Joy, tears, cheers, and sweat, Q-Stadium has seen it all since its conception in 1938. Local fans have embraced, loved, cheered and booed each of the teams who have called Q-Stadium home. Young men have came to Quincy with their gloves, their bats, and their hopes; hopes that a major league scout may be in the crowd, see them, sign them, and make their dreams come true.In 1923 major league baseball was in one of its periodically “fade outs”; the Quincy Aerie of Eagles purchased the property for use by its semi-professional baseball team in the Ill-Mo League. By 1937 the Quincy Public Schools purchased the park and the land from the Eagles for $5,500; Q-Stadium now had the green light to be a reality. With the help of President Roosevelt’s federal Works Progress Administration (WPA) approximately 100 to 250 men took on the task of turning the local stone from Quincy’s north and south bottom roads into a grand stadium, which has been nicknamed over the years as “The Rock Pile”.

As early as 1946, minor league baseball teams, known as farm clubs, competed at Q-Stadium. The New York Yankees, the San Francisco Giants, the New York Mets and the Chicago Cubs sponsored farm teams at Q-Stadium. Many a successful player received his experience and learned his trade in Quincy. One can only imagine the thrill and the excitement of watching Hank Bauer, Lew Burdette, Whitey Herzog or Tony Kubek take to the field at Q-Stadium, feeling the power of their bats as the ball cracks against the wood, seeing the skill of their fielding as they appeared to fly through the air to make the impossible catch; and realizing that you, the fan, are seeing the beginning of another piece of baseball history.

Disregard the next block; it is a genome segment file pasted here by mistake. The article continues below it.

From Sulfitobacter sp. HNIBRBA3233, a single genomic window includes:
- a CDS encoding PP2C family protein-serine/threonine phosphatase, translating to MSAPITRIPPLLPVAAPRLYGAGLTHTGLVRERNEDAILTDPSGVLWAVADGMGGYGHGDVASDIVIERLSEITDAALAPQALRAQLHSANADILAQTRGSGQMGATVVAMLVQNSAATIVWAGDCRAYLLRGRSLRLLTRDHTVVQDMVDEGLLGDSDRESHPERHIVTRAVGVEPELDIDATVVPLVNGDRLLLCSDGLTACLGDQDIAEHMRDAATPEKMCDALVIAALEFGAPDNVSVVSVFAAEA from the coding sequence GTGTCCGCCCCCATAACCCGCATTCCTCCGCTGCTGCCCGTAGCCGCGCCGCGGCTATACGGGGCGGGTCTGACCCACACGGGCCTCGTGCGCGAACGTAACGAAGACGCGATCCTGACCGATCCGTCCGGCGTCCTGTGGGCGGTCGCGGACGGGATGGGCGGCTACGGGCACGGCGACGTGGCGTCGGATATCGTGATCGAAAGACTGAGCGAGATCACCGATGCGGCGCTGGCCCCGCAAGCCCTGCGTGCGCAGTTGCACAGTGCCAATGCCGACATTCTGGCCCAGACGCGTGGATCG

From 1954 to 1960, Q-Stadium was not utilized by major league teams until the San Francisco Giants played there from 1960-1961, the Mets from 1961-1962, and 1963-1964 Class A Midwest League. The Chicago Cubs had a farm club in Quincy for the period of 1964 to 1973, and were the team that stayed the longest in Quincy, obviously knowing a good thing when they saw it! But major league baseball had struck out in Quincy!

Q-Stadium, the home of so much history, so many hopes, hours of shared interest by local sport enthusiasts was now in a total state of disrepair; cracked walls, twisted plumbing, and inadequate lighting. The Rivermen, a Central Illinois Collegiate League (CICL) team once again brought baseball to Quincy from 1974-1987.

In 1984 the City of Quincy sold Q-Stadium to Quincy College for handsome sum of $1.00. The College made many a repair to the aging stadium for their college sports program.

In 1996, Q-Stadium welcomed its Knight on a White Charger in the form of the CICL Quincy Gems. Improvements were made each of the five years to the stadium. Crowds for each game range from 2,500 to 6,000 in attendance. More importantly, the sense of continuation of tradition, the sharing of sporting moments, the hopes of young players, the pride of parents, the bat boy with a grin from ear to ear because he’s with the “big boys”, are once again a Quincy reality.

Storms, tornados, new owners, and new teams have not dimmed the bright light that Q-Stadium is for Quincy. No where else will hot dogs taste so good, beer feel so cold, popcorn so light, and the sound of the baseball cracking against the wood bat be so sweet as at Q-Stadium.

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